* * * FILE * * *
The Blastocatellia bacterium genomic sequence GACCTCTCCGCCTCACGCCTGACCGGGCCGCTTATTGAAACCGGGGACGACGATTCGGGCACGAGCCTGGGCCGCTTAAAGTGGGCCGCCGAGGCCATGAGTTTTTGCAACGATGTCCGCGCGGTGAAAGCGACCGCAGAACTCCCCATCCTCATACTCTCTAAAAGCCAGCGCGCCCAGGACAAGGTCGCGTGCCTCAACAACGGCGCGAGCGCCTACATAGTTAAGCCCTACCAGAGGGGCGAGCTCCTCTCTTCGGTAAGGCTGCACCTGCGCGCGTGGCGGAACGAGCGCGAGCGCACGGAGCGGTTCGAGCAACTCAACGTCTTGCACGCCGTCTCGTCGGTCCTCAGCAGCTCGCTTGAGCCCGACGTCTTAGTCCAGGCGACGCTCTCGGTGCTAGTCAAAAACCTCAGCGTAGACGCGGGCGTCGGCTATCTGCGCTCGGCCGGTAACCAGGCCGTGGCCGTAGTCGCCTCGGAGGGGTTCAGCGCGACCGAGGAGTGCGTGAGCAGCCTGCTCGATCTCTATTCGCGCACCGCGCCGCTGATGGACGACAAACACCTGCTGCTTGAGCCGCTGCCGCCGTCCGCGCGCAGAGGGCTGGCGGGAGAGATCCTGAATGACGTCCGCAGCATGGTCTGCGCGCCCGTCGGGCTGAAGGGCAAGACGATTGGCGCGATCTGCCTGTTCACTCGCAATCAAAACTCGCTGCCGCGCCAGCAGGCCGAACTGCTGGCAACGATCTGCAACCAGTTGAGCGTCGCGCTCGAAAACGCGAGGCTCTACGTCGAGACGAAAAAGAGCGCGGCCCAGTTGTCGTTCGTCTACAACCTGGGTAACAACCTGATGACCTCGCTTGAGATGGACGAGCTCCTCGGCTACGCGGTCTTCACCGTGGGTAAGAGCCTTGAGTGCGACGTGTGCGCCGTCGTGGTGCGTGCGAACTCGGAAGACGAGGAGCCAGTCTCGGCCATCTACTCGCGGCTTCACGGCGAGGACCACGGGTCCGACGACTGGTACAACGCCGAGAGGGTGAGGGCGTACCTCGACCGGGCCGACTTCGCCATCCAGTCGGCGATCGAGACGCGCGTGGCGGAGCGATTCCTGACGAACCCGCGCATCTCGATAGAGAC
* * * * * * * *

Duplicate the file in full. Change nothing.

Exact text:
The Blastocatellia bacterium genomic sequence GACCTCTCCGCCTCACGCCTGACCGGGCCGCTTATTGAAACCGGGGACGACGATTCGGGCACGAGCCTGGGCCGCTTAAAGTGGGCCGCCGAGGCCATGAGTTTTTGCAACGATGTCCGCGCGGTGAAAGCGACCGCAGAACTCCCCATCCTCATACTCTCTAAAAGCCAGCGCGCCCAGGACAAGGTCGCGTGCCTCAACAACGGCGCGAGCGCCTACATAGTTAAGCCCTACCAGAGGGGCGAGCTCCTCTCTTCGGTAAGGCTGCACCTGCGCGCGTGGCGGAACGAGCGCGAGCGCACGGAGCGGTTCGAGCAACTCAACGTCTTGCACGCCGTCTCGTCGGTCCTCAGCAGCTCGCTTGAGCCCGACGTCTTAGTCCAGGCGACGCTCTCGGTGCTAGTCAAAAACCTCAGCGTAGACGCGGGCGTCGGCTATCTGCGCTCGGCCGGTAACCAGGCCGTGGCCGTAGTCGCCTCGGAGGGGTTCAGCGCGACCGAGGAGTGCGTGAGCAGCCTGCTCGATCTCTATTCGCGCACCGCGCCGCTGATGGACGACAAACACCTGCTGCTTGAGCCGCTGCCGCCGTCCGCGCGCAGAGGGCTGGCGGGAGAGATCCTGAATGACGTCCGCAGCATGGTCTGCGCGCCCGTCGGGCTGAAGGGCAAGACGATTGGCGCGATCTGCCTGTTCACTCGCAATCAAAACTCGCTGCCGCGCCAGCAGGCCGAACTGCTGGCAACGATCTGCAACCAGTTGAGCGTCGCGCTCGAAAACGCGAGGCTCTACGTCGAGACGAAAAAGAGCGCGGCCCAGTTGTCGTTCGTCTACAACCTGGGTAACAACCTGATGACCTCGCTTGAGATGGACGAGCTCCTCGGCTACGCGGTCTTCACCGTGGGTAAGAGCCTTGAGTGCGACGTGTGCGCCGTCGTGGTGCGTGCGAACTCGGAAGACGAGGAGCCAGTCTCGGCCATCTACTCGCGGCTTCACGGCGAGGACCACGGGTCCGACGACTGGTACAACGCCGAGAGGGTGAGGGCGTACCTCGACCGGGCCGACTTCGCCATCCAGTCGGCGATCGAGACGCGCGTGGCGGAGCGATTCCTGACGAACCCGCGCATCTCGATAGAGAC